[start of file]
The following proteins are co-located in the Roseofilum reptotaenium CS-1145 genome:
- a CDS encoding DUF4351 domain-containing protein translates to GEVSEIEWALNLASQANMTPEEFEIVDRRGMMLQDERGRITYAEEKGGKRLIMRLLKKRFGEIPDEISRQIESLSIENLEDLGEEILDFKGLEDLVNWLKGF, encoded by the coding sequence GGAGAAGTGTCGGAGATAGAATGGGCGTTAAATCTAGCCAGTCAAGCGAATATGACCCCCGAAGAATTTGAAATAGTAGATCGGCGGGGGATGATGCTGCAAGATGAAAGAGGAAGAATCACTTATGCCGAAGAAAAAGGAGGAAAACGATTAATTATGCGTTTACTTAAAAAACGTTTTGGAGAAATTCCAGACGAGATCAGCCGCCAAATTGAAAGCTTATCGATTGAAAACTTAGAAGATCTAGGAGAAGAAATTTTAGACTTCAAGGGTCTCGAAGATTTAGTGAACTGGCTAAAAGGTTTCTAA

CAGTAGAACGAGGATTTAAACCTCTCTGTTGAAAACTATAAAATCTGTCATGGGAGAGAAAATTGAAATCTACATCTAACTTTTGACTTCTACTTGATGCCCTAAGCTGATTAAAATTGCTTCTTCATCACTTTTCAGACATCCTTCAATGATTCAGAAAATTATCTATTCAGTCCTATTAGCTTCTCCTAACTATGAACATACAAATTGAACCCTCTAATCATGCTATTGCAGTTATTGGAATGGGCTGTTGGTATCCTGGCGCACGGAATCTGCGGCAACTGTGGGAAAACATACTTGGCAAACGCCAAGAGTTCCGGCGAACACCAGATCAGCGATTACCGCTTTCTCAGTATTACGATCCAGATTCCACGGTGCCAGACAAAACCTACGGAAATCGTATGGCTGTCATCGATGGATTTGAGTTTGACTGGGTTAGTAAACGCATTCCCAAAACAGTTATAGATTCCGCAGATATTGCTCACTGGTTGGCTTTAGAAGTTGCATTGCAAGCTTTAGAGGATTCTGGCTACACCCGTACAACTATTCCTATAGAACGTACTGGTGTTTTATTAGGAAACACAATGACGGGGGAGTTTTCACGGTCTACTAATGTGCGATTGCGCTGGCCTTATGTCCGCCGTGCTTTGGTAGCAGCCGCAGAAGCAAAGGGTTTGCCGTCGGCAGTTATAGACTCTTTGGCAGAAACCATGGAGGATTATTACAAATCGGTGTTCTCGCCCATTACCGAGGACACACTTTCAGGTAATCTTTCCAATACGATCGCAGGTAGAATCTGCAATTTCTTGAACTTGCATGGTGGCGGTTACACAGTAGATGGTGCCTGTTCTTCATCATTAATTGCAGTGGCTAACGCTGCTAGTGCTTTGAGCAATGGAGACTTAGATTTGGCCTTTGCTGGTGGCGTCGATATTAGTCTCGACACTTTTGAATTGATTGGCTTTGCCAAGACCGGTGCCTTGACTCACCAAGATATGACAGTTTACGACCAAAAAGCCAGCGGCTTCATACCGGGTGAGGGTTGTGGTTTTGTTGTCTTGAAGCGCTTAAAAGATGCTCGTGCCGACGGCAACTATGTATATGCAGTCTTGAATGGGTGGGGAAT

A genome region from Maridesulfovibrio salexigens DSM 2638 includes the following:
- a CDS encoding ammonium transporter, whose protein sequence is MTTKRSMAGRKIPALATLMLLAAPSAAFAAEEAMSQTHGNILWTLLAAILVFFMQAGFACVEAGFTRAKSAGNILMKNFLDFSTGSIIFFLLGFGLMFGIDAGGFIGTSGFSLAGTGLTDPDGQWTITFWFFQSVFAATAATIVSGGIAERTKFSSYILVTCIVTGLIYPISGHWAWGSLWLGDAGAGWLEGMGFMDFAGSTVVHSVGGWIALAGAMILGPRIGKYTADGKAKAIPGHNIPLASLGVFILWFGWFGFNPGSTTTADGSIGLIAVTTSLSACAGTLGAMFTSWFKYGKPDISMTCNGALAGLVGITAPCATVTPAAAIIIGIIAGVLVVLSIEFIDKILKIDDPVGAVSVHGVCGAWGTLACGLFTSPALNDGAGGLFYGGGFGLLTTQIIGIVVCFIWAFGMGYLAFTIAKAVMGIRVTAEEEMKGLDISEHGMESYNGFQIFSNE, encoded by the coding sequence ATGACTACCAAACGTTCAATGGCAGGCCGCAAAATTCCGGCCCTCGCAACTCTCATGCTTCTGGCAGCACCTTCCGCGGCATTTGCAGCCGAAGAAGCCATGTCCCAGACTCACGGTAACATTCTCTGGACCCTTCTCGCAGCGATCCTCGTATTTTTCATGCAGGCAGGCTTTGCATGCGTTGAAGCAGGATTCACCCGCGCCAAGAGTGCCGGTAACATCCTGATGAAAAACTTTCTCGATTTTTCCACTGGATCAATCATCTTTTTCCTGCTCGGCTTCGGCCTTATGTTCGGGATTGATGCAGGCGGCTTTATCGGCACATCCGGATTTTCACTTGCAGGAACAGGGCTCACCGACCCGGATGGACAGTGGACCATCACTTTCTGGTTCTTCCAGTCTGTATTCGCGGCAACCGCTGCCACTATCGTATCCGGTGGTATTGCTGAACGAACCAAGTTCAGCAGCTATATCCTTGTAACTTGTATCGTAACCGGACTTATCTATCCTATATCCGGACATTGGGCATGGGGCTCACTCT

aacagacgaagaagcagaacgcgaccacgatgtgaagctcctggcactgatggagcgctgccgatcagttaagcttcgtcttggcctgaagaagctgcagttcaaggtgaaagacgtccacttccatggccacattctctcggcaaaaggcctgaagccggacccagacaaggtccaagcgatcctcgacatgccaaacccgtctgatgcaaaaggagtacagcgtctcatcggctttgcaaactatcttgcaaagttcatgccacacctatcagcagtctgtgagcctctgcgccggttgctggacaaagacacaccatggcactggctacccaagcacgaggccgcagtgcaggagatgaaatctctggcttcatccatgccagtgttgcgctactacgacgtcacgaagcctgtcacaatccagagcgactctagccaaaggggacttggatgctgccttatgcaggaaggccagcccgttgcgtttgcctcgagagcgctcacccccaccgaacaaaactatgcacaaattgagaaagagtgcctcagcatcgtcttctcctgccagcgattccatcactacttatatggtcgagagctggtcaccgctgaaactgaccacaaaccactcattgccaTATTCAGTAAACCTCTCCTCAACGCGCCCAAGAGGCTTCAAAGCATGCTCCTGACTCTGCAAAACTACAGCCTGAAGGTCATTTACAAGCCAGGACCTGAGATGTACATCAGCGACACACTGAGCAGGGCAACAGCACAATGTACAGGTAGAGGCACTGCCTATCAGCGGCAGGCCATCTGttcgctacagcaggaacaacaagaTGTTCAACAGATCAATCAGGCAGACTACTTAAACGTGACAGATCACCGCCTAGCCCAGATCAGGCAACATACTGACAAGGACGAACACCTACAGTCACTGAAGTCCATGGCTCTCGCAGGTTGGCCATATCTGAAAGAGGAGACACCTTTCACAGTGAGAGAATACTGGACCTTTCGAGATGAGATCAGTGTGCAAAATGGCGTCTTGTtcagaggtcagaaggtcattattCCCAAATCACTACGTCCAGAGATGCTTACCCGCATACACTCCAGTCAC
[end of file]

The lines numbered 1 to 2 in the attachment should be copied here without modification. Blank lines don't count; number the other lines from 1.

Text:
The following proteins are co-located in the Roseofilum reptotaenium CS-1145 genome:
- a CDS encoding DUF4351 domain-containing protein translates to GEVSEIEWALNLASQANMTPEEFEIVDRRGMMLQDERGRITYAEEKGGKRLIMRLLKKRFGEIPDEISRQIESLSIENLEDLGEEILDFKGLEDLVNWLKGF, encoded by the coding sequence GGAGAAGTGTCGGAGATAGAATGGGCGTTAAATCTAGCCAGTCAAGCGAATATGACCCCCGAAGAATTTGAAATAGTAGATCGGCGGGGGATGATGCTGCAAGATGAAAGAGGAAGAATCACTTATGCCGAAGAAAAAGGAGGAAAACGATTAATTATGCGTTTACTTAAAAAACGTTTTGGAGAAATTCCAGACGAGATCAGCCGCCAAATTGAAAGCTTATCGATTGAAAACTTAGAAGATCTAGGAGAAGAAATTTTAGACTTCAAGGGTCTCGAAGATTTAGTGAACTGGCTAAAAGGTTTCTAA